>>
    >>
    >I was not aware that the Phantom seat was different from the P-38. Having a seat that has no
    >adjustments is a big issue for me with my P-
    >38.
    >
    >Now if the seat tilt could happen, that IMO would be a big improvement.

    Not only the seat angle, but also seat position. Which means the seat angle is not limited by the
    seat/tire interference - you can just move the seat forward. The tilt angle is only limited by leg
    reach, which is a disadvantage of the Lightning seat - since the seat is so deep and wide, if you
    tilt it too far you can't put your feet down. I used to have to tiptoe on my Stealth, but I can
    put my feet down flat on the Bacchetta Aero (M5 hardshell seat) despite the higher and more
    reclined seat.

    Also I've heard that the P-38 fork has a very narrow clearance. On the Stealth/Phantom you can mount
    a 20x1.75 Comp Pool and still use a standard fender.

    I think the P-38 and Phantom has the same (optional) tilt mechanism. I don't like it - the
    adjustment steps are too coarse. Maybe the TerraCycle stem is better. I think there's one available
    that fits Lightning bikes.

    Ken Kobayashi [email protected] http://solarwww.mtk.nao.ac.jp/kobayashi/personal/
     
  15. Bob

    Bob Guest

    I have owned both a Stealth (now called Phantom) and a P38. I even owned a Bachetta Strada. Of the 3
    I like the P38 the best which is why I still have it. The Stealth was a great bike. It took me on
    some great rides that I wouldn't have been able to do on a regular bike. The only reason I got rid
    of it was to buy the P38 that I got a great deal on. For me, the P38 is faster. It handles great and
    is really comfortable. I was really glad I was riding it on the last Century I was in. The Strada is
    a great bike also. I really like the idea of wheels the same size. My problem with it was that I
    couldn't get the seat adjusted to fit me. With it tilted back, it killed my neck. I just couldn't
    get it tilted up enough to be comfortable. Combined with the RANS style seat, it just didn't work
    out for me. I know that I am one of the few who just can't get comfortable on a RANS style seat. So,
    for me, the P38 is the bike to go with. I wish I still had the Stealth as well to use as a commuter
    bike. If I could have a Lighnting seat on a Bachetta, it would probably be just right also. The best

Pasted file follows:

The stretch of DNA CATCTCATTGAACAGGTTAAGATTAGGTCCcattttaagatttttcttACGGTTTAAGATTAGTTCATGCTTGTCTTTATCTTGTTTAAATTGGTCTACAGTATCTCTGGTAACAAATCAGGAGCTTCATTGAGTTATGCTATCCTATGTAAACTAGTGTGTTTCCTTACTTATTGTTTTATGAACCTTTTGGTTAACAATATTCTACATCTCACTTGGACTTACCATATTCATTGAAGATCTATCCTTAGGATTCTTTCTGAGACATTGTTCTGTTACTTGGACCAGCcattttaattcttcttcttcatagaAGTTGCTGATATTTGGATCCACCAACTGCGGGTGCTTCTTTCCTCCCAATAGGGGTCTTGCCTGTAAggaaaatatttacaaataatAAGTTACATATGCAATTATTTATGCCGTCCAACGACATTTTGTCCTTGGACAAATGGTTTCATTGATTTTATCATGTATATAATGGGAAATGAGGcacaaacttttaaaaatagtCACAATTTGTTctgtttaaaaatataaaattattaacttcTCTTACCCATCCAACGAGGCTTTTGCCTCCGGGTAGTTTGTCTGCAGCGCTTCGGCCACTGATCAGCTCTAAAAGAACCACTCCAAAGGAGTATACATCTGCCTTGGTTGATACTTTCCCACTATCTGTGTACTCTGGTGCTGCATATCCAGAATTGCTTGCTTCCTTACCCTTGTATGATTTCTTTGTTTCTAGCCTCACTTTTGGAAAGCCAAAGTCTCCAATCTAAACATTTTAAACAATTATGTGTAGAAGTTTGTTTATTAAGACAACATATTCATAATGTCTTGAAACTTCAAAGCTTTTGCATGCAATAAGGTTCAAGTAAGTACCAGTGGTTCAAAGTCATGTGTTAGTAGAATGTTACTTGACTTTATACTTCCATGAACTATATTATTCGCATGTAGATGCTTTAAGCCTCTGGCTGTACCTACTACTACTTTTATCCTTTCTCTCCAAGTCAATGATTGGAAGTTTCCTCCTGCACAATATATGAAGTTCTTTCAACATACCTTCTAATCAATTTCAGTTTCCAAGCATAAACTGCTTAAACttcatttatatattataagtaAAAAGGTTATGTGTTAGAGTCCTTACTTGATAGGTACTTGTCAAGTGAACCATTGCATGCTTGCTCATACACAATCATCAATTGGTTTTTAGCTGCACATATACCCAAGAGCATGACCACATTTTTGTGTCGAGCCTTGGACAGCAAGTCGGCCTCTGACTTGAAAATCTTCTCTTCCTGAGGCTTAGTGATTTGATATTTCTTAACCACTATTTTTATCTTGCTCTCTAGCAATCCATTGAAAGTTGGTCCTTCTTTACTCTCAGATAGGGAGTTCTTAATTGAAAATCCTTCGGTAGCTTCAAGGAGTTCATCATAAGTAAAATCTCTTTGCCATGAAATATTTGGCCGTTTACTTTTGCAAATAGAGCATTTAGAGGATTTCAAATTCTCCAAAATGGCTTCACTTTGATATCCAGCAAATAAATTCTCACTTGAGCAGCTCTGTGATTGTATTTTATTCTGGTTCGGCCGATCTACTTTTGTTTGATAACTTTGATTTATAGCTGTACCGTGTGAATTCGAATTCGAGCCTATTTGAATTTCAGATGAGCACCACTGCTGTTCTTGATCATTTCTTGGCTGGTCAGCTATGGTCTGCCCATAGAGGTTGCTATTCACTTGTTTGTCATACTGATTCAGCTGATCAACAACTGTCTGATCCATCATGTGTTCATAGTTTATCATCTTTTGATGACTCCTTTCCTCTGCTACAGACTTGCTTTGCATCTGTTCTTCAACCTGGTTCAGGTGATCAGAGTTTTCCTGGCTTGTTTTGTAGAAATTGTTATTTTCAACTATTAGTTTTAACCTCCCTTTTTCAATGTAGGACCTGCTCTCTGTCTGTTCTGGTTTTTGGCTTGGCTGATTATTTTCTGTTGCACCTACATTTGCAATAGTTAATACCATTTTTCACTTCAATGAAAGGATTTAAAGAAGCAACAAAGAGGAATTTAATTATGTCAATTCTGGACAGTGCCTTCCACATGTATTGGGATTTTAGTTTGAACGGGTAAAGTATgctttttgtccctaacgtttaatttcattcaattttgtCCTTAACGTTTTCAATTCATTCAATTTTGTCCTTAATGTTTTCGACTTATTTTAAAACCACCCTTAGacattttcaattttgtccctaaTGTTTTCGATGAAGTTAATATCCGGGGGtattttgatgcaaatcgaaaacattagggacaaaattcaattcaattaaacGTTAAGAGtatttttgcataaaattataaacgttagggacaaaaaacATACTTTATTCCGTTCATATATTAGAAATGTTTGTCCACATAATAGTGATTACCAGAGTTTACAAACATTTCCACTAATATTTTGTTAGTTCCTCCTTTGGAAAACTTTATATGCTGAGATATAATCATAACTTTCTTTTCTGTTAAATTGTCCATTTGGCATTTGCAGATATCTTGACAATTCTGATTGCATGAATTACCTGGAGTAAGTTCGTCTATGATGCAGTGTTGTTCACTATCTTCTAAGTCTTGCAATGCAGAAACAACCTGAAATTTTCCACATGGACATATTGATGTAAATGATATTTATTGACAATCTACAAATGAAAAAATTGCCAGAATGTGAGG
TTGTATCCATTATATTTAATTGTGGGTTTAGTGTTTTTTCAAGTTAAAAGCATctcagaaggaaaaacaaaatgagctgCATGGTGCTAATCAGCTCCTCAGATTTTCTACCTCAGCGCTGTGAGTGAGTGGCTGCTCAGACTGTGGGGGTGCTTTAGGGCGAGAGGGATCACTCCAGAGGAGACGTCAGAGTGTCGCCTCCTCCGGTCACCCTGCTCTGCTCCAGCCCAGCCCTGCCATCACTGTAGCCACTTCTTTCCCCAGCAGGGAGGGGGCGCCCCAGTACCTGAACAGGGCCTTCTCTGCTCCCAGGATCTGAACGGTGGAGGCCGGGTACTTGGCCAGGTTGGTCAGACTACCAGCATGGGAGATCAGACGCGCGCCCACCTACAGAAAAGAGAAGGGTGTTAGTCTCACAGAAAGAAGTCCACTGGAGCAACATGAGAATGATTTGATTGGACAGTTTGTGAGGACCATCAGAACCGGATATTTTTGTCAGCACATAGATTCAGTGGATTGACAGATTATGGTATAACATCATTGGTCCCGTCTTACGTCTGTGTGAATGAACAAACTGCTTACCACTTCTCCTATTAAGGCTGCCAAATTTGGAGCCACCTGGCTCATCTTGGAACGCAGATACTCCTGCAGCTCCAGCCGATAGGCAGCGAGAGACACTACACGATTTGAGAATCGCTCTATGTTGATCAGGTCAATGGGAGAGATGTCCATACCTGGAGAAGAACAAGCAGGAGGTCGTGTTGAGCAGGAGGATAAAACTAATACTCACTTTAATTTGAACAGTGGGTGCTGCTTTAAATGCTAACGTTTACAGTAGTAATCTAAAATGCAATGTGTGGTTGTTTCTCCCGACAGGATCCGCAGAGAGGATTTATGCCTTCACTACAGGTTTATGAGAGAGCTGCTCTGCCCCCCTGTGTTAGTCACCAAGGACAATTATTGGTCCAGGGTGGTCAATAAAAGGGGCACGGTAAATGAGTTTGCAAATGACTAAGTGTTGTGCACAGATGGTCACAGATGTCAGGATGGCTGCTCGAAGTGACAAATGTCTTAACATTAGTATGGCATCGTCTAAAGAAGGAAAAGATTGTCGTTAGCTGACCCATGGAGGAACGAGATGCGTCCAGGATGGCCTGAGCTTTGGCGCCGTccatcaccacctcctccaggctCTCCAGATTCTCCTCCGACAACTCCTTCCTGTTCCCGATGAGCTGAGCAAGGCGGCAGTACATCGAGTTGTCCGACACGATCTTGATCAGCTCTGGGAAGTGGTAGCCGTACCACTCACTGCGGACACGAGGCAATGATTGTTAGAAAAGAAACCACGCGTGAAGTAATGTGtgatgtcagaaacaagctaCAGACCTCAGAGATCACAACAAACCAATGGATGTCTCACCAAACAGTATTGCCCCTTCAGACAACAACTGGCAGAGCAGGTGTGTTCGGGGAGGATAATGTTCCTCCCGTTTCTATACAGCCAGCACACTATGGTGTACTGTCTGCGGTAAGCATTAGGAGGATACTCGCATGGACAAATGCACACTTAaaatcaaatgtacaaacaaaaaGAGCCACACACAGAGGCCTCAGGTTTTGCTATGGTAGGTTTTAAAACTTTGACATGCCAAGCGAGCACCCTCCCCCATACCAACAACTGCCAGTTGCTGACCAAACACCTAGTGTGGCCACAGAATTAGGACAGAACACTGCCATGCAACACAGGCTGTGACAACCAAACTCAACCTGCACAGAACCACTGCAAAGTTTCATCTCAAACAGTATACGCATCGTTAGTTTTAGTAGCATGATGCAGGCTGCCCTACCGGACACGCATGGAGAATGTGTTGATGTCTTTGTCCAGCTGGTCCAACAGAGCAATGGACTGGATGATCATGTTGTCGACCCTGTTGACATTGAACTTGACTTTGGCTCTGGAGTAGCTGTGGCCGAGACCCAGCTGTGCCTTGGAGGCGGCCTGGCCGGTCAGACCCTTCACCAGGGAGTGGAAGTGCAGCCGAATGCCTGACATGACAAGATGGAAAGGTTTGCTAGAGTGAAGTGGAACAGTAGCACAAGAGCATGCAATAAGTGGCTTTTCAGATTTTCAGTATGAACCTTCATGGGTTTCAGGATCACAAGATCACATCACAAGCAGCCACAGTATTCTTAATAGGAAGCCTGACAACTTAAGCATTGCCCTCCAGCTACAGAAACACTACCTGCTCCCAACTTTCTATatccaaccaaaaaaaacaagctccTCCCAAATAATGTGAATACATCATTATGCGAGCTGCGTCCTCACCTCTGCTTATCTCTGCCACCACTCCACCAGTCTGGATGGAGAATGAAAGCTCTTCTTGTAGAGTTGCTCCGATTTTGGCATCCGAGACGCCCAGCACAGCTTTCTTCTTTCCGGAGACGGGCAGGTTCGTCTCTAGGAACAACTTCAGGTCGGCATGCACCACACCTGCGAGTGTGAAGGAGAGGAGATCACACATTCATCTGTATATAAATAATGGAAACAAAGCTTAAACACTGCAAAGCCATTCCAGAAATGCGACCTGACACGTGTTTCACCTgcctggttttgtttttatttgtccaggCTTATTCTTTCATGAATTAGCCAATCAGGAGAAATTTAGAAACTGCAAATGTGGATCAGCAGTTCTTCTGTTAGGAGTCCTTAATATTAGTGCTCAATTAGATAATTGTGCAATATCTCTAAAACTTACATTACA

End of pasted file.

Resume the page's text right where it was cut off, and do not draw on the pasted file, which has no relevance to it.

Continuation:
way to see what works for you, is to ride, ride, ride. A bike is a very personal thing and what
    works for me or Cletus or any of the other guys might not work for you. Ride them all and go with
    what works. Good luck....Bob
     
  16. Don

    Don Guest

    Thanks to all for the comments. Cletus, thanks for the pics. Are those stock or something you added?
    I thought I remember you mentioning tweaking the stem. I had envisioned something more like a
    "flip-it" as stock.

    Bob, your suggestion to ride all the bikes only adds to my frustration. I can not even find bikes to
    look at let alone one that fits me for a ride. I do appreciate your comparison between the Stealth
    (Phantom) and P-38. Sounds like I could probably be happy with either with my bank account being
    happier with the former.

    I preferred the P-38 based on specs because it is lower in the small size and lighter. I was afraid
    the combo size S/M Phantom would be a compromise size wise. I need the smallest they make.

    Now I need to find a place to buy it at a good price. The 50% mark-up is too much to pay to a dealer
    that has none in stock and just wants to order, and deliver. That is not full service and does not
    deserve full mark-up. I probably will only order a frame because I want Ultegra or better components
    and the Ultegra package is over-priced and a moot point because it is not available on small frames.
    I am going to have to build it myself to get it affordable and the way I want it.
     
  17. In article <[email protected]>, dizone1 @lycos.com says...
    > Thanks to all for the comments. Cletus, thanks for the pics. Are those stock or something you